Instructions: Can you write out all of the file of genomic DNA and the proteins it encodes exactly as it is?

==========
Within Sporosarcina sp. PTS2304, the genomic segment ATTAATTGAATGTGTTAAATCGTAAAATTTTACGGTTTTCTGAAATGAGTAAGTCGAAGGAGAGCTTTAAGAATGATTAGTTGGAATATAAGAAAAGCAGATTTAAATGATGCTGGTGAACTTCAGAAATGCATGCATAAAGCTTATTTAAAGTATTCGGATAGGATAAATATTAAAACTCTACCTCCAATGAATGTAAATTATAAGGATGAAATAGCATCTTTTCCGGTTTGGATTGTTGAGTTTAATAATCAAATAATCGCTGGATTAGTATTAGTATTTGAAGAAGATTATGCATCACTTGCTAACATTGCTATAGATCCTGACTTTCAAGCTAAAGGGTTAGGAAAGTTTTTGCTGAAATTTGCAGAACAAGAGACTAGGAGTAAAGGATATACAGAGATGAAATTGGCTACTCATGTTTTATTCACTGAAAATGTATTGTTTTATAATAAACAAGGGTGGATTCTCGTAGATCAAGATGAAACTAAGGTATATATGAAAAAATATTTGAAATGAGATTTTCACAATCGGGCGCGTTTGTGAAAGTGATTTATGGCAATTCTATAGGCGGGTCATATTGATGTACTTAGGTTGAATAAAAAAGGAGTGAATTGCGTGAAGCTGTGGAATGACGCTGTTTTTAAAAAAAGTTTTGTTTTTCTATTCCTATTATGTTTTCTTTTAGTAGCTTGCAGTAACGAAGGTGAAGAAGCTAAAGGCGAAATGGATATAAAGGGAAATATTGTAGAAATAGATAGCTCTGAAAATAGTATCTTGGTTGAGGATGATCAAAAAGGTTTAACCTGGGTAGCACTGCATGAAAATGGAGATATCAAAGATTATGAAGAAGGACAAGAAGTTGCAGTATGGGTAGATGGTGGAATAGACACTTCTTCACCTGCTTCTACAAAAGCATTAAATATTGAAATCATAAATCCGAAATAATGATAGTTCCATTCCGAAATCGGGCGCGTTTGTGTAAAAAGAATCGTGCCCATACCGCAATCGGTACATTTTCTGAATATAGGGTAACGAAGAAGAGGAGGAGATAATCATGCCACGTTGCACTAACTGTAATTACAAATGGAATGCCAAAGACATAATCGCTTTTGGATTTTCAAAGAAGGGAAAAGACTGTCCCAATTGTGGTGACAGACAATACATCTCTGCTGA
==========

Within Sporosarcina sp. PTS2304, the genomic segment ATTAATTGAATGTGTTAAATCGTAAAATTTTACGGTTTTCTGAAATGAGTAAGTCGAAGGAGAGCTTTAAGAATGATTAGTTGGAATATAAGAAAAGCAGATTTAAATGATGCTGGTGAACTTCAGAAATGCATGCATAAAGCTTATTTAAAGTATTCGGATAGGATAAATATTAAAACTCTACCTCCAATGAATGTAAATTATAAGGATGAAATAGCATCTTTTCCGGTTTGGATTGTTGAGTTTAATAATCAAATAATCGCTGGATTAGTATTAGTATTTGAAGAAGATTATGCATCACTTGCTAACATTGCTATAGATCCTGACTTTCAAGCTAAAGGGTTAGGAAAGTTTTTGCTGAAATTTGCAGAACAAGAGACTAGGAGTAAAGGATATACAGAGATGAAATTGGCTACTCATGTTTTATTCACTGAAAATGTATTGTTTTATAATAAACAAGGGTGGATTCTCGTAGATCAAGATGAAACTAAGGTATATATGAAAAAATATTTGAAATGAGATTTTCACAATCGGGCGCGTTTGTGAAAGTGATTTATGGCAATTCTATAGGCGGGTCATATTGATGTACTTAGGTTGAATAAAAAAGGAGTGAATTGCGTGAAGCTGTGGAATGACGCTGTTTTTAAAAAAAGTTTTGTTTTTCTATTCCTATTATGTTTTCTTTTAGTAGCTTGCAGTAACGAAGGTGAAGAAGCTAAAGGCGAAATGGATATAAAGGGAAATATTGTAGAAATAGATAGCTCTGAAAATAGTATCTTGGTTGAGGATGATCAAAAAGGTTTAACCTGGGTAGCACTGCATGAAAATGGAGATATCAAAGATTATGAAGAAGGACAAGAAGTTGCAGTATGGGTAGATGGTGGAATAGACACTTCTTCACCTGCTTCTACAAAAGCATTAAATATTGAAATCATAAATCCGAAATAATGATAGTTCCATTCCGAAATCGGGCGCGTTTGTGTAAAAAGAATCGTGCCCATACCGCAATCGGTACATTTTCTGAATATAGGGTAACGAAGAAGAGGAGGAGATAATCATGCCACGTTGCACTAACTGTAATTACAAATGGAATGCCAAAGACATAATCGCTTTTGGATTTTCAAAGAAGGGAAAAGACTGTCCCAATTGTGGTGACAGACAATACATCTCTGCTGA